A friend wanted to be able to play internet radio on his Apple TV. So I tried the first idea I had and amazingly it works. I've tried this on my Apple TV 2.0.; I'm not sure if it works with the first-gen Apple TV's, however. S here's how to get your favorite internet radio stations to stream through your Apple TV:
In iTunes, go to your favorite radio station under Radio, drag it to a new playlist. (I then added a regular song just in case, but it'll probably work without doing this.) If you're getting your internet radio from the web, use the Advanced menu to Open Stream, then copy that to your playlist.
Add as many radio stations you want to the playlist.
Make sure this new playlist syncs with your Apple TV.
On your Apple TV, navigate to the new "radio" playlist you made.
Select the stream you want to play and you're ready to go. I turned off my Mac for a sec just to make sure it wasn't getting the music from there -- it's been switching to different songs as I write this, so I'm pretty sure it works.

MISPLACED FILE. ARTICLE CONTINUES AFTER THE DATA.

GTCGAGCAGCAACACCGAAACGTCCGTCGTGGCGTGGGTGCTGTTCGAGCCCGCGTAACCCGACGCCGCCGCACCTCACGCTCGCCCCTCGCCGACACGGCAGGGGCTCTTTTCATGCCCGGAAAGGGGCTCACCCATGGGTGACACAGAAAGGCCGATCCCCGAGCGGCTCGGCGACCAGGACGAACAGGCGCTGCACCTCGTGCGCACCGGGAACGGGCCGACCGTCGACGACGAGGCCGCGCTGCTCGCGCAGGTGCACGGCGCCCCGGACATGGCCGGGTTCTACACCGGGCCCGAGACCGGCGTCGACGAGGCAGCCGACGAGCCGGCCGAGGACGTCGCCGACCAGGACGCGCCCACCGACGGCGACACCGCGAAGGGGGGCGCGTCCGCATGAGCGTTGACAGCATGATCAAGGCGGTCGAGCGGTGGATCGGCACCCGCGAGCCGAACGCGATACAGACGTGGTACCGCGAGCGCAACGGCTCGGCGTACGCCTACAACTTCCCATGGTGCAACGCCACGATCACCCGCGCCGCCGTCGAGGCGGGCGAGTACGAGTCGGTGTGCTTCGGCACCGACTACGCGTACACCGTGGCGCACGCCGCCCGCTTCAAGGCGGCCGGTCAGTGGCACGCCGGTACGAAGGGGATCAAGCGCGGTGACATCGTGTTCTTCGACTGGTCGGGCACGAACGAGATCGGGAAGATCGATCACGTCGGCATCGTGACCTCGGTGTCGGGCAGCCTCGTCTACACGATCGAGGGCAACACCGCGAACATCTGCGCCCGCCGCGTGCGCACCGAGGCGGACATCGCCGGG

[robg adds: We covered radio station playlists in this hint, but never the use of streaming radio stations directly on an Apple TV.]
If your TV screen goes purplish after installing the Apple TV Take 2 software update, there's no real problem; it's simply an incorrect setting. Your Apple TV is sending YPrBr, but your TV is expecting RGB.
To fix it, go into Settings and choose Video, go down to the HDMI and click, and it will change.
I suffered an inexplicable loss of (built-in) iSight funtionality after installing Boot Camp, Parallels, and applying a system update. I don't know exactly what caused the problem, but I tried all the possible fixes I could find (zap PRAM, reset PMU/SMU, reinstall Tiger/Leopard, etc.), but none worked for me.
When I first received my iMac (17", 1,8Ghz, 2Gb RAM), the iSight would show up as iSight in System Profiler. Then, when I noticed it wasn´t working anymore, it was listed as a Vendor Specific product.